I, like many who have benefitted from the genius of Steve Jobs, can’t imagine what my life would have been like had he stopped pursuing greatness. What would the world be like today if he had given up after being fired from Apple? What if he chose to leave the technology space altogether after such a public dismissal? What if he hadn’t founded NeXT and created the core of the next generation of Macintosh computers? For a while, we had a taste of that alternate universe; a myriad of beige boxes from every corner of the universe and a flurry of Windows releases that were so far from inspired, I don’t know where to begin.
Apple’s innovations help me every single day. So frequently, in fact, that I have to force myself to stop and take notice. Just last week, I was working on a project and needed to brainstorm with a creative partner in Shreveport, Louisiana, USA. I emailed him using my MacBook Pro and asked if he could do a video iChat. In a matter of seconds, he was showing me paper sketches and gesturing movements through our interface. He then held up his smartphone to the built-in iSight camera in his MacBook Pro to demo an augmented reality app he and his colleagues were developing. While chatting, I emailed him a PDF of my presentation made in Apple’s Keynote. A moment of silence suddenly came upon us. Looking into the camera, I said to him, “Do you remember when we were in college? What we’re doing right now would have been impossible!” He replied, “I know! This is Buck Rogers stuff!” Despite our collective imaginations, the thought of emailing presentations, easy-to-use live video chats, or powerful laptops that handled everything with ease was never in our wildest dreams. We laughed realizing that life was surreal — and real at the same time.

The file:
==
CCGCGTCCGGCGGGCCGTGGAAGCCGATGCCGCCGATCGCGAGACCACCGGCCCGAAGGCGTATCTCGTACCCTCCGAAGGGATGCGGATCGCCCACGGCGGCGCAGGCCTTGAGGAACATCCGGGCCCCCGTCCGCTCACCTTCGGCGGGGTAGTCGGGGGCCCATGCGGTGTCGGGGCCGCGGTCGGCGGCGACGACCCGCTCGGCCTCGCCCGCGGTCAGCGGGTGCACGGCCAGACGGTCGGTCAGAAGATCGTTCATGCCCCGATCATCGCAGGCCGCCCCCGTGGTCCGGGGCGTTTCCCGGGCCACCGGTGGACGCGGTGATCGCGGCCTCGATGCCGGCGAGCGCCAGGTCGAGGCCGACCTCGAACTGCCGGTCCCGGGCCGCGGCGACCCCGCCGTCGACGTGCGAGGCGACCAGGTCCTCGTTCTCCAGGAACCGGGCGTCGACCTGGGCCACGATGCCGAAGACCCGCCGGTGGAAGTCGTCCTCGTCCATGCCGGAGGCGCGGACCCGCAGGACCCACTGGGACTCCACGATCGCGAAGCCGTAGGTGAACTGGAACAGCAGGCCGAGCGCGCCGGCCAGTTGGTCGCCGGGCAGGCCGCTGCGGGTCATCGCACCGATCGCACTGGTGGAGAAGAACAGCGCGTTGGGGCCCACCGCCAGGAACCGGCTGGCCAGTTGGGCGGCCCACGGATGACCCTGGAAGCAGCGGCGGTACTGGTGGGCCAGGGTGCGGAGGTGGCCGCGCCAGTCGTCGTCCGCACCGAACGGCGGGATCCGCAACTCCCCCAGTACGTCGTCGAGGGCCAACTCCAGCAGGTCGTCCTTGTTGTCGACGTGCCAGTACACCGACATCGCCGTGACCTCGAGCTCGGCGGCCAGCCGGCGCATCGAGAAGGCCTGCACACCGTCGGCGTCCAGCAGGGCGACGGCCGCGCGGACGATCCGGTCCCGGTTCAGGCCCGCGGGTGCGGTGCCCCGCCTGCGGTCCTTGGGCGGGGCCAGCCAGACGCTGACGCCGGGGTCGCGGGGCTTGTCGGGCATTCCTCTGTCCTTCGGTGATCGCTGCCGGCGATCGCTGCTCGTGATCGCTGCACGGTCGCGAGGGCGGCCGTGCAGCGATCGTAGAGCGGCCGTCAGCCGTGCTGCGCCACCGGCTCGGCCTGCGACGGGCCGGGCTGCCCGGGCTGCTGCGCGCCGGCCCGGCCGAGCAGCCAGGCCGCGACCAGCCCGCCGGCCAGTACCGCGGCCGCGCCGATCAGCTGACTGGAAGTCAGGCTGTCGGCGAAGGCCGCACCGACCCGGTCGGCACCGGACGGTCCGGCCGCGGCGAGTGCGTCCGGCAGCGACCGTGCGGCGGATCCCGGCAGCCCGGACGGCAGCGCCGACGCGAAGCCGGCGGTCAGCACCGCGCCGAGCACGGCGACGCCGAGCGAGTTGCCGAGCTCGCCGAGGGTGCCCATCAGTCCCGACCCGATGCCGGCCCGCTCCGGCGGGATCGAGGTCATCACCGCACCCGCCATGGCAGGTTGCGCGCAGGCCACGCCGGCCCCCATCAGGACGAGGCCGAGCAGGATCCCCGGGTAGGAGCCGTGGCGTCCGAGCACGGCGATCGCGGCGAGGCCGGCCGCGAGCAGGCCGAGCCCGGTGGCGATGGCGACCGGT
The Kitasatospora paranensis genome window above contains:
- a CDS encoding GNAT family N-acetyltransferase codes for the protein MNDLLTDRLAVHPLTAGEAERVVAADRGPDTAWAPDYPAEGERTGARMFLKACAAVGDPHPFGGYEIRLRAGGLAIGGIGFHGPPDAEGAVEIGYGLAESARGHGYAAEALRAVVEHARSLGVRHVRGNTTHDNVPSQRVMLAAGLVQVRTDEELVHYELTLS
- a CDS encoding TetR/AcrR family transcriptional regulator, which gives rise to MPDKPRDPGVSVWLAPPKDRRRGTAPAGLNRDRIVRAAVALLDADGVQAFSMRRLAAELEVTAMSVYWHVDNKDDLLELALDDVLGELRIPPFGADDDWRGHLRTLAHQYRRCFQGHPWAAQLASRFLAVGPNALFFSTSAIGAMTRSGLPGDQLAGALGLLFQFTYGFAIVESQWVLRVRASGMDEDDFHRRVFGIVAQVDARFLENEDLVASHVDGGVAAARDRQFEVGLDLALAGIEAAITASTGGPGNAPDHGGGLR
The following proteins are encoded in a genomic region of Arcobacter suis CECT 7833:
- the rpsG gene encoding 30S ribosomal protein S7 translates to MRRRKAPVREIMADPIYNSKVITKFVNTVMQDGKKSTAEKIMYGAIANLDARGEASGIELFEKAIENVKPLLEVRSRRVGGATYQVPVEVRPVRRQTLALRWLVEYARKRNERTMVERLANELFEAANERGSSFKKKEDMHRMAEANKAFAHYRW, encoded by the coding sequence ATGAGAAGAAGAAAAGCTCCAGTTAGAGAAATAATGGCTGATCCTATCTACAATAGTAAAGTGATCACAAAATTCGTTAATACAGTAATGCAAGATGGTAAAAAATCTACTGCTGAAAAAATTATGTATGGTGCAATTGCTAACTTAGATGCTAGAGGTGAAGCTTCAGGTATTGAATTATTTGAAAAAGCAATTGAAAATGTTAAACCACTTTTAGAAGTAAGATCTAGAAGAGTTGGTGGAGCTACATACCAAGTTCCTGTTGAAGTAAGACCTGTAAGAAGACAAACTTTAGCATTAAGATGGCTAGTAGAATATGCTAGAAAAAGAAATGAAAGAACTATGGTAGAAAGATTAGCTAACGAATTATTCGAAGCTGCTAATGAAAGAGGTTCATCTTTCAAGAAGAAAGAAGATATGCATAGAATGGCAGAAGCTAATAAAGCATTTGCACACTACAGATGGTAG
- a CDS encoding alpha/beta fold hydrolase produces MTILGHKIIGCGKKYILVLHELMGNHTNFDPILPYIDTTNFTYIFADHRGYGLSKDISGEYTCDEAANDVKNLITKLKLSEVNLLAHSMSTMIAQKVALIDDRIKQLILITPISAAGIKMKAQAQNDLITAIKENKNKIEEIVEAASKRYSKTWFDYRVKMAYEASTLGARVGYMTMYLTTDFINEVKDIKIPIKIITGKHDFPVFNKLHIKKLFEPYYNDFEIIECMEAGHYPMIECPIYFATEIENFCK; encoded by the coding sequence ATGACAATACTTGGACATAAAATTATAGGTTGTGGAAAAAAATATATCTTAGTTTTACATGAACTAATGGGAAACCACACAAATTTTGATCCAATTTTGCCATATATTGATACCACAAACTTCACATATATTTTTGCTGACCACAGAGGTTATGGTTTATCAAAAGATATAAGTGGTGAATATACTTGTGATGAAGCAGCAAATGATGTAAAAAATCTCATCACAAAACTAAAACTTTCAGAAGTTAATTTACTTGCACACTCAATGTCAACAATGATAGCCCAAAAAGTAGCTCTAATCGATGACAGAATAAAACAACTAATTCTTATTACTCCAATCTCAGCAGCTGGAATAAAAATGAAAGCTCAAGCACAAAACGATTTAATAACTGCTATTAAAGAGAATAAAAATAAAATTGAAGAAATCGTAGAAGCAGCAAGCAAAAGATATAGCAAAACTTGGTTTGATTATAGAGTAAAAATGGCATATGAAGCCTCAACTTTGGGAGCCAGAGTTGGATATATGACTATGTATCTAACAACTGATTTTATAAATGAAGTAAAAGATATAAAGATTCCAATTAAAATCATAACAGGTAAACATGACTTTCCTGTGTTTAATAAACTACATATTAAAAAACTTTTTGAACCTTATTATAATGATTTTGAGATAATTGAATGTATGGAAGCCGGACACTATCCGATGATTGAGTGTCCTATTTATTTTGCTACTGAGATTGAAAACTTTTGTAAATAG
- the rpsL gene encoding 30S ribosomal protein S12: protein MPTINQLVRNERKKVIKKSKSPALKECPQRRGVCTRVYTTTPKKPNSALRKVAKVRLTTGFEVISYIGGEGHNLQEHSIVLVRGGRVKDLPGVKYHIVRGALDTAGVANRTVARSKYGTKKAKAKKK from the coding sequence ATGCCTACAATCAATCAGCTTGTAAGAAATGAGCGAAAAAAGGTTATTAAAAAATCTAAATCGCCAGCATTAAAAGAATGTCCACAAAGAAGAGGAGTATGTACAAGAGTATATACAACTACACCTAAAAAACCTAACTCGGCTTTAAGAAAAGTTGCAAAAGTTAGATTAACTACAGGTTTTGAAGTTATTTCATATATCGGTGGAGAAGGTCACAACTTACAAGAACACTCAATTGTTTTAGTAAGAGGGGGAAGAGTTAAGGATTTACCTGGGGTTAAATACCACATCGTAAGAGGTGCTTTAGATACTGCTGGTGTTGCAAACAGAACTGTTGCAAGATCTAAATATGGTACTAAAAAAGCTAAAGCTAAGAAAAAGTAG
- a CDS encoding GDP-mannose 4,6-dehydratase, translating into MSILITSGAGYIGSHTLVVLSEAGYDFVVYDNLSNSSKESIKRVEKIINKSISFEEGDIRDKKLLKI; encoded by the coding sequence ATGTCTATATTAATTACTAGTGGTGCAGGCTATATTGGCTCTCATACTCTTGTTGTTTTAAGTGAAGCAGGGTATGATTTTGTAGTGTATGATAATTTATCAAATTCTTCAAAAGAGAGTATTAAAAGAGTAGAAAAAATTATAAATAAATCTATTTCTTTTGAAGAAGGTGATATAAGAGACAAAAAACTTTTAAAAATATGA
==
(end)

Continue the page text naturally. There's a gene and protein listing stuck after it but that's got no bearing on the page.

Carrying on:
I collect rare Apple hardware. I own a prototype Apple Interactive TV set-top box, a Newton 2100 and 130, an eMate, and a developer edition of Pippin. I own those devices because they are beautiful reminders that life is about more than just “going with the flow.” These machines represent the embodiment of the idea that being creative is about trying something new. Something difficult. Something worthwhile. You’re right if you’re thinking, “Wait a minute, those weren’t created during Steve’s tenure as CEO.” People love to think of those products as failures or flops. I don’t. I see them as brilliant examples of Apple’s innovative what-if culture that Jobs created and, remarkably, endured despite his absence. To me, an organization that continues to push the boundaries in ways that redefine or create industries — without a fearless leader — speaks volumes.
If the time between his CEO tenure at Apple is any indication, I’m more than confident that his spirit will continue to inform and inspire Apple employees, Apple products, and legions of insanely grateful Apple customers for a long time to come.
On behalf of those who prefer the bar held high, thank you Steve. You will never be forgotten.
One of the Crazy Ones